What does it take, and why does it matter?
Most management experts agree that engaged employees are productive employees.
That sounds good, but it could be bad news for many Hong Kong businesses. Because, according to statistics from the global HR consulting firm Mercer, overall engagement levels in Hong Kong are some of the lowest in the Asia Pacific region – even lower than Mainland China or India.
The question is how much does it matter? And the answer is quite a lot!
Research by Gallup suggests that a more engaged workforce can lead to higher sales (20%), higher profitability (21%), and even higher stock prices (30%). Gallup reports that staff in engaged workplaces are 17% more productive than their peers, and exhibit 41% less absenteeism.
Other sources suggest that engaged employees can be up to 87% less likely to leave the organization. The cost of replacing an employee can range from 20% of annual salary for a mid-level manager all the way past 200% for a CEO or senior leader.
And that’s just the tip of the iceberg. A joint study by Mercer and six other entities showed that un-engaged employees are costing United States companies up to US$550 billion a year. The jury is still out what it might be costing Hong Kong.
Why Aren’t More Employees Engaged?
What is employee engagement? In simple terms it is a measure of someone’s attitude at work. By tracking metrics such as satisfaction and happiness, it tries to pinpoint how staff think, feel and act in terms of helping their employer meet their goals.
Organizations have been measuring engagement for years, and annual or bi-annual surveys have become standard for the majority of global firms. But it isn’t producing companies packed with highly fulfilled and productive workers. So why aren’t engagement levels improving?
The reason is there are a several serious disconnects.
Disconnects Between Targets And Real Change
Firstly, in many cases employee feedback is only collected through the annual engagement survey. Unfortunately, such surveys are often far more focused on executive presentations, hitting targets, and comparing metrics than on actually improving organizational behaviour and engagement.
Furthermore, many executives don’t know which employee experience targets to aim for. They might be fixating on how their engagement scores compare to high performing competitors or getting a ‘Best Employer’ badge, while prospective employees are searching social media for reviews on what it’s actually like to work there.
Disconnects Between Feedback Data And Business Results
The inherent challenge of linking annual engagement survey data to business metrics like revenue, productivity, and profits only compounds the focus on targets over change.
According to Deloitte’s Global Human Capital Trends report, nearly 80% of executives rated employee experience as important, but only 22% judged their own companies as excellent at building a differentiated employee experience.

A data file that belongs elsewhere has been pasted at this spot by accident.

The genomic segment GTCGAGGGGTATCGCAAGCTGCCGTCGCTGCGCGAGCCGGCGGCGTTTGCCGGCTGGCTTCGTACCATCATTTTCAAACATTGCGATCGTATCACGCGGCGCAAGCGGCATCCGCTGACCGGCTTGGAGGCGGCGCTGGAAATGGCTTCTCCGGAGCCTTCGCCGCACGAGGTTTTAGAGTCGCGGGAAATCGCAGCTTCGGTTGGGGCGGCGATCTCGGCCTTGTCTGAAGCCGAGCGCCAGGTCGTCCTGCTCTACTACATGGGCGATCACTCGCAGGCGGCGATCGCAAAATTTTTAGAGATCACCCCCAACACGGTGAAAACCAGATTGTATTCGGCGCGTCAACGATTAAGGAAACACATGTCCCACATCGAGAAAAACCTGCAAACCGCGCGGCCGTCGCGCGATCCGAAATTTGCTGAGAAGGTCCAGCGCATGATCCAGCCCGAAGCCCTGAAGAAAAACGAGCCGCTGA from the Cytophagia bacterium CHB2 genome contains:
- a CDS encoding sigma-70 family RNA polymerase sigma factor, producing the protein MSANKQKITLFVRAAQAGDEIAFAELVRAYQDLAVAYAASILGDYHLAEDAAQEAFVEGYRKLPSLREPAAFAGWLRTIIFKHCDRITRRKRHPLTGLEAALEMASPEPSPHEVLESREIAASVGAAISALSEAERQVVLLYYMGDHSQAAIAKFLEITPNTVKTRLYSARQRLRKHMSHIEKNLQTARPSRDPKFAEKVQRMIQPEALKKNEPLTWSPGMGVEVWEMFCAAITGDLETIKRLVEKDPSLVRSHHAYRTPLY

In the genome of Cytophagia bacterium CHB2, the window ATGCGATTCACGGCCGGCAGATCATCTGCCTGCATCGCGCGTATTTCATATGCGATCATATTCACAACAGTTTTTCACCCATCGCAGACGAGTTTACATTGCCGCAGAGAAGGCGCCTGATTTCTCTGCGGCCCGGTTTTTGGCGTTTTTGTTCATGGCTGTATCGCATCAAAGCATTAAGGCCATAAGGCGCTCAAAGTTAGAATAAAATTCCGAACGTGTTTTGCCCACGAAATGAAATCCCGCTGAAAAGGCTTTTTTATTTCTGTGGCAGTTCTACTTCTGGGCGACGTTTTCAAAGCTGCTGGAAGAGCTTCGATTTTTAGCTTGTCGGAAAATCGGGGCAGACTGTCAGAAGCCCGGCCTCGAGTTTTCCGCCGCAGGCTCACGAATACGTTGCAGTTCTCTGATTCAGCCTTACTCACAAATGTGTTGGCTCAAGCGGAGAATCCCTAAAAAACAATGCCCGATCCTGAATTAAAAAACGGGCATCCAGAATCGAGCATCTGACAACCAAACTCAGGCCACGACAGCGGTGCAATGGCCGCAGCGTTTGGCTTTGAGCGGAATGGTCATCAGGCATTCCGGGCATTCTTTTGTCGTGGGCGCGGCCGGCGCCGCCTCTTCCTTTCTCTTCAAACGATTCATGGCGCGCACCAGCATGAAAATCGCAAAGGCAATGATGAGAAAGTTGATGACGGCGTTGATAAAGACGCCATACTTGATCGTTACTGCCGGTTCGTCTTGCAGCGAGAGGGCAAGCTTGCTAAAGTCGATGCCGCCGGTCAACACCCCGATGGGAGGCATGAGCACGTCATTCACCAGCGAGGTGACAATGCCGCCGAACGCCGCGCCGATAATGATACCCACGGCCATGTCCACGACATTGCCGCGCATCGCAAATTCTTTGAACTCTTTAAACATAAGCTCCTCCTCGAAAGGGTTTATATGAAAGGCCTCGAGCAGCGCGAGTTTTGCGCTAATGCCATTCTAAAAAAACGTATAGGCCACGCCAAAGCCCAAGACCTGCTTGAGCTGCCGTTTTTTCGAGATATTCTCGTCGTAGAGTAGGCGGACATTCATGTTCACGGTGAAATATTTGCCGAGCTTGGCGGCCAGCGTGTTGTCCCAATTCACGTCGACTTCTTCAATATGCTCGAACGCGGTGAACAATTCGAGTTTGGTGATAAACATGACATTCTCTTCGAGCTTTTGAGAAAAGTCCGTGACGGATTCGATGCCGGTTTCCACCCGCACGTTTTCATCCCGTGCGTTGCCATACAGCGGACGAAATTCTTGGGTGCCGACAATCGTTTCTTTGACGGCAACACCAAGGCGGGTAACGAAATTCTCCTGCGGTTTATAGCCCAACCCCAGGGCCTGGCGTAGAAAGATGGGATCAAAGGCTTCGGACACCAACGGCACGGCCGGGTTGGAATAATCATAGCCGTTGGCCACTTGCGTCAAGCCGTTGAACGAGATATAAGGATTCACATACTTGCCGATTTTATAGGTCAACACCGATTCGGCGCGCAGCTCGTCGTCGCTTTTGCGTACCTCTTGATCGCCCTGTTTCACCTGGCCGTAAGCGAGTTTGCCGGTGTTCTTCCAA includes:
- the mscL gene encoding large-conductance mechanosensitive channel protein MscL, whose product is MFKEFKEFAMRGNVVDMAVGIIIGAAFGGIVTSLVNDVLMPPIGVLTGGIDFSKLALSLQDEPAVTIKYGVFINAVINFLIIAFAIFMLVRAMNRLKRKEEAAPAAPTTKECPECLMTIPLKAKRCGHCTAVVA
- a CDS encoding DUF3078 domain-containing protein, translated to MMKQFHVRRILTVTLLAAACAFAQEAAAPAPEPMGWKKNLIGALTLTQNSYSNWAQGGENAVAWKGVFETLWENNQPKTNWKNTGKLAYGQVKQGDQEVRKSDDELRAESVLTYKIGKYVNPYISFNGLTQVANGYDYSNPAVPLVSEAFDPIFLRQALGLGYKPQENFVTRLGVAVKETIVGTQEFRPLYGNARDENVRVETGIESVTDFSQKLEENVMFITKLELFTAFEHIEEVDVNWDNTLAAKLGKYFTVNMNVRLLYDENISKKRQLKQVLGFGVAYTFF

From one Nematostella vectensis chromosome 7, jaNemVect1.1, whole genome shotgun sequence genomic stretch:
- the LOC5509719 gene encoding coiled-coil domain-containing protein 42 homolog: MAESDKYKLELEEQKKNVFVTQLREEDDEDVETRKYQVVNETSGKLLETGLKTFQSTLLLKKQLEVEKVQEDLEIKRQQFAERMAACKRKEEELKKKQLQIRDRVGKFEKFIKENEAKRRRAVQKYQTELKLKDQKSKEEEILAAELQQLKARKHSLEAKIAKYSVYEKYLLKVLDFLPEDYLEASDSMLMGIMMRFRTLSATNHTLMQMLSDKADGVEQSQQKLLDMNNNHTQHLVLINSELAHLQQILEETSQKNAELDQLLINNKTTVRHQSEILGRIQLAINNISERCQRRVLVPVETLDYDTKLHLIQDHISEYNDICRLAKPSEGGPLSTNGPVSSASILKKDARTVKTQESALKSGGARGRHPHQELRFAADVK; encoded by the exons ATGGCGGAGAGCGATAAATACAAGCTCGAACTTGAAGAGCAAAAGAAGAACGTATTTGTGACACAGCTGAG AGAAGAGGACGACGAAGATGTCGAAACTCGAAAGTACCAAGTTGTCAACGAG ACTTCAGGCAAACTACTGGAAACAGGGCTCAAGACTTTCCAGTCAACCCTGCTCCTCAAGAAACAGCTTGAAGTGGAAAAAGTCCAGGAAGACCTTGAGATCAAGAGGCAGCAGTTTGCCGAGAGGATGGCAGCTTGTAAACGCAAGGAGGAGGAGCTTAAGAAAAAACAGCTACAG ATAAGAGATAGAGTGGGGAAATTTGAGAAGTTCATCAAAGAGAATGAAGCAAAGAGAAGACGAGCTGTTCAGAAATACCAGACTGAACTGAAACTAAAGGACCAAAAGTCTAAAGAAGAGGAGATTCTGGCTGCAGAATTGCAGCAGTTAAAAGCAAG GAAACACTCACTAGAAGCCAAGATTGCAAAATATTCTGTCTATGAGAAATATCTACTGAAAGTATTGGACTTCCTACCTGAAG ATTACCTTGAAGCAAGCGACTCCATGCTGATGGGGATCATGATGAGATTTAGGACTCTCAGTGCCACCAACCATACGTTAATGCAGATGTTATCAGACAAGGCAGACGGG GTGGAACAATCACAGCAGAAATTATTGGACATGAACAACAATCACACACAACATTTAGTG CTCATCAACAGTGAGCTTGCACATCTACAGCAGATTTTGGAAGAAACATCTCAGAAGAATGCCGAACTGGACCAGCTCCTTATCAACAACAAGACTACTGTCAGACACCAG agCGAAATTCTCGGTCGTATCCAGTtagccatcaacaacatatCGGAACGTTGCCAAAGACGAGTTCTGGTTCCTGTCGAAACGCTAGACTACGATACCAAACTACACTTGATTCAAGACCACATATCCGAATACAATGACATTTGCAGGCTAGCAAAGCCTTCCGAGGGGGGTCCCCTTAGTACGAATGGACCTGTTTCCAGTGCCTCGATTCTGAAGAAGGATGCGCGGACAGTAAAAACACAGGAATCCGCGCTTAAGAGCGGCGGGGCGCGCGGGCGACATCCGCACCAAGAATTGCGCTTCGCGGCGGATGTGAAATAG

Connecting employee feedback data to business outcomes is possible, but challenging, and the listening mechanisms used by organizations greatly impact their ability to do this.
Disconnects Between Employee Surveys And … Employees
The classic engagement survey comes around once a year. Which means it is unlikely to measure employees’ views at times that are most relevant to them. This, combined with often lengthy messaging and communication around the survey event, means that these surveys are frequently perceived as driving the agenda of the organization rather than reflecting the experiences of employees.
Analytics Is Changing The Picture
These disconnects have resulted in an industry standard that doesn’t generate the results that it should. And yet, too few companies move beyond it. The primary reason for this is probably confusion about the availability of meaningful alternatives and how to better measure and manage the employee experience.
The good news is that operational data about employees are becoming more and more accessible. This has led organizations to invest in analytical systems to facilitate data-driven decisions. One of them is Qualtrics – an employee engagement software platform, which SAP acquired in November last year.
Qualtrics makes it easy to understand every experience that matters to employees and automatically deliver real-time insights to their managers so they can take action. Employee feedback automatically maps to the organisation’s org chart so everyone can see the insights that matter most to them.
Ultimately, the data mapping between operational and experience data could provide the missing link to connect employee experiences and business decisions.
The experience data collected at these moments can bolster an organization’s ability to create consistent and valuable experiences. And those experiences create engaged, happy, and productive employees.
Download whitepaper of SAP Qualtrics Employee Engagement: https://www.sap.com/hk/cmp/dg/hk-qualtrics-ex19/index.html